The Virginia Department of Behavioral Health and Developmental Services (DBHDS) SEI-IDTA initiative will assist the Commonwealth; 1) develop a common vision and coordinated response across state systems to serve women who use, or are "at risk" to use substances, and their families; and, 2) assess laws, policies and practices that pertain to serving these women and children and make appropriate changes to ensure that they receive needed medical screening, brief intervention and referral services to all women of child bearing age.
In 2000, Virginia enacted two laws that set forth substance use screening and reporting requirements for health care providers and hospitals. Code of Virginia (COV) 63.2-1509 mandates that providers file a report with child protective services if they suspect a newborn was exposed to illegal drugs in utero and COV 32.1-127 directs hospitals to refer identified substance using women and their newborns for needed services. The two laws were inteded to complement earlier law, COV 54.1-2403 that requires prenatal providers to screen women for substance abuse.
Subsequent legislative studies in 2000-2002 found that few women and children were identified and referred to services; that there was misinformation across systems about the laws’ expectations, 42CFR Part 2, and mandates regarding services; and that there was little collaboration or coordination between health care, child welfare and behavioral health systems. Despite numerous efforts to collaborate, and to educate providers across systems regarding the multiple needs and complexities involved in serving this population, there have been few changes. Hospital reports to Child Protective Services have not increased significantly and referrals to treatment have actually declined.
Two state reports focus on this population, difficulties with intervening, the deadly consequences, and the need to better coordinate efforts. The Virginia Department of Health Child Fatality Review Team (CFRT) recently published its study, "Sleep Related Infant Deaths in Virginia" (March 2014). The report revealed that 95% of the deaths reviewed were “probably preventable.” It identified substance use as a contributing factor and recommended that DBHDS “convene an interagency workgroup to assess Virginia’s legislation, its policies and practices, and develop a coordinated response for the Commonwealth.”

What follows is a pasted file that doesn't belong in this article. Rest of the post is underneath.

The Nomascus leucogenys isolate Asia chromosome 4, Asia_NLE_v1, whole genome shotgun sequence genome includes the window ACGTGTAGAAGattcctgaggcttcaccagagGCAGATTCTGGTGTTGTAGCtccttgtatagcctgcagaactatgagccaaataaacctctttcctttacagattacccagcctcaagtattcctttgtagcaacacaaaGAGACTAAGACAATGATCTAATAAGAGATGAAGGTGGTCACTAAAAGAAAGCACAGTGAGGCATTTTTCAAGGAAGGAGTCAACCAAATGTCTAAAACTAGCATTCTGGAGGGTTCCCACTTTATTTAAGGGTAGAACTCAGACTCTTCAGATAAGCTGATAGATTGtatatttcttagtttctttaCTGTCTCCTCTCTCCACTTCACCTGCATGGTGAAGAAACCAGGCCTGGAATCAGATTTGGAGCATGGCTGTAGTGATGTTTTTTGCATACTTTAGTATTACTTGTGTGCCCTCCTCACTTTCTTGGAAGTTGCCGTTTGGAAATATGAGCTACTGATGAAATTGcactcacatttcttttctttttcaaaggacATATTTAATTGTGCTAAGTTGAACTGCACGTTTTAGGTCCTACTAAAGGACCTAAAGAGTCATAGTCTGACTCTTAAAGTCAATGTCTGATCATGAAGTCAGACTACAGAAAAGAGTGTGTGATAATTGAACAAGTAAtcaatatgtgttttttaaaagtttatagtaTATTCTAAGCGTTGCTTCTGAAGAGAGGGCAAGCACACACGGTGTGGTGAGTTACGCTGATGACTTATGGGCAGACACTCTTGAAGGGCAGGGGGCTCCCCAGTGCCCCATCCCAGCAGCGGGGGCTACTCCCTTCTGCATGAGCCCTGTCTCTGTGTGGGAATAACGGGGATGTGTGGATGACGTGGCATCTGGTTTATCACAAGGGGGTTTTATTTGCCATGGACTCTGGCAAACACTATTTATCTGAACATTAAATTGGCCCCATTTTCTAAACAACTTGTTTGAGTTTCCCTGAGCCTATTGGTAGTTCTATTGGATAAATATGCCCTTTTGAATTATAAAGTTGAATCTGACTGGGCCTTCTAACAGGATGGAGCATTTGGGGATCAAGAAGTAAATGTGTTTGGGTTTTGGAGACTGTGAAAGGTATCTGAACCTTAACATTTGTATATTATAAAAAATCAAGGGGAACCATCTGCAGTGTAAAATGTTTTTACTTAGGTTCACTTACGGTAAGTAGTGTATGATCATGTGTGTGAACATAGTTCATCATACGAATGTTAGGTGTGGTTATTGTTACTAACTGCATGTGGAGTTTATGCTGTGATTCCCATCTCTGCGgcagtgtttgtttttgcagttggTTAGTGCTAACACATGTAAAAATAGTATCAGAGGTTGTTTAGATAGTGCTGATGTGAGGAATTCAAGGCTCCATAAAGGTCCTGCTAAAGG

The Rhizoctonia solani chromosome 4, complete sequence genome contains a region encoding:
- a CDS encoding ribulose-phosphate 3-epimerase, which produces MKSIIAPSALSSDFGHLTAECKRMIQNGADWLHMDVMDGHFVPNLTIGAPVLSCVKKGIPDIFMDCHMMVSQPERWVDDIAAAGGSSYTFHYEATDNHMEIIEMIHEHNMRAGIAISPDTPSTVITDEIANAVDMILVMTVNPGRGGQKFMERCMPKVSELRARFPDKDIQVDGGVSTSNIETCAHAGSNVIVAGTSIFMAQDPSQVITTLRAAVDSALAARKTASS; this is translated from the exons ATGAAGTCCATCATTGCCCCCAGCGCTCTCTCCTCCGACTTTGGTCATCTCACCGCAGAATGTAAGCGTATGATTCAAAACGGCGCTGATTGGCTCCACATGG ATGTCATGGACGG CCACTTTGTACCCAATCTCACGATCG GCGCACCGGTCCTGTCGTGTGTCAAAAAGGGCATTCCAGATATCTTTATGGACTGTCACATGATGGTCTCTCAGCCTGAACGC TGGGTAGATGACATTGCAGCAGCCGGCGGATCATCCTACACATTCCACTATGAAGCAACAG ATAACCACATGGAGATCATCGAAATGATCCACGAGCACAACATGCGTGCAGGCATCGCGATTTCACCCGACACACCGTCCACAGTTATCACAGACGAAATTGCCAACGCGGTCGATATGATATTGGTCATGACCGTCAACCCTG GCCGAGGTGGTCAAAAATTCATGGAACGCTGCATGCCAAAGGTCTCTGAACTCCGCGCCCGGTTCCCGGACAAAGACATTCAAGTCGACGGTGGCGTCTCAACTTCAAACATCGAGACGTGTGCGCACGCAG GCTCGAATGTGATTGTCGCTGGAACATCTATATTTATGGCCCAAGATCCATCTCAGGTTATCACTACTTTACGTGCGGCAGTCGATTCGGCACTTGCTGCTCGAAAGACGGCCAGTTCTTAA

The Virginia Department of Health Maternal Mortality Review Team (MMRT) will issue a report on unintended maternal overdose, which is expected to include similar recommendations.
The SEI-IDTA will provide assistance with evaluating current efforts, developing strategies to better respond as a system to substance exposed infants, and implementing recommendations from the interagency workgroup plan.
Major Program Goals
- Goal 1: State agencies will adopt a shared vision and coordinated systems approach that includes outreach, referral, medical care, beahioral health, and child welfare treatment services.
- Goal 2: Virginia will evaluate the implementation and effectiveness of state laws that address perinatal substance use, and indetify needed updates and changes as well as strategies to improve their implementation.
- Goal 3: Virginia will develop a system of care, e.g. meidcal, home visiting, behavioral health and child welfare, which ensures that all women of childbearing age receive screening, brief intervention and referral to treatment services for behavioral health risks.
The lead agency is Virginia Department of Behavioral Health and Developmental Services. The Project Liaison and primary point of contact is Martha Kurgans, the Women’s Services Coordinator. Ms. Kurgans will lead the SEI-IDTA Core Team meetings along with the assigned Change Leaders, Linda Carpenter and Jill Gresham, from NCSACW. Ms. Kurgans will assume responsibility for communications between the SEI-IDTA Core Team and the NCSACW. Designated Core Team members will report SEI-IDTA updates to the Oversight Committee.
Key Partner Agencies
The Substance Exposed Infants In-Depth Technical Assistance program encourages effective collaboration and partnerships, which are essential to systems improvement and change. Cross-system linkages between substance abuse treatment, child welfare, early childhood and education, dependency court, and other service systems are essential to the SEI-IDTA scope of work.
Early Child Care and Education
- Virginia Department of Social Services Child Protective Services
- Virginia Department of Behavioral Health and Developmental Services
- Virginia Department of Health
- Virginia Hospital and Health Care Association
- Department of Medical Assistance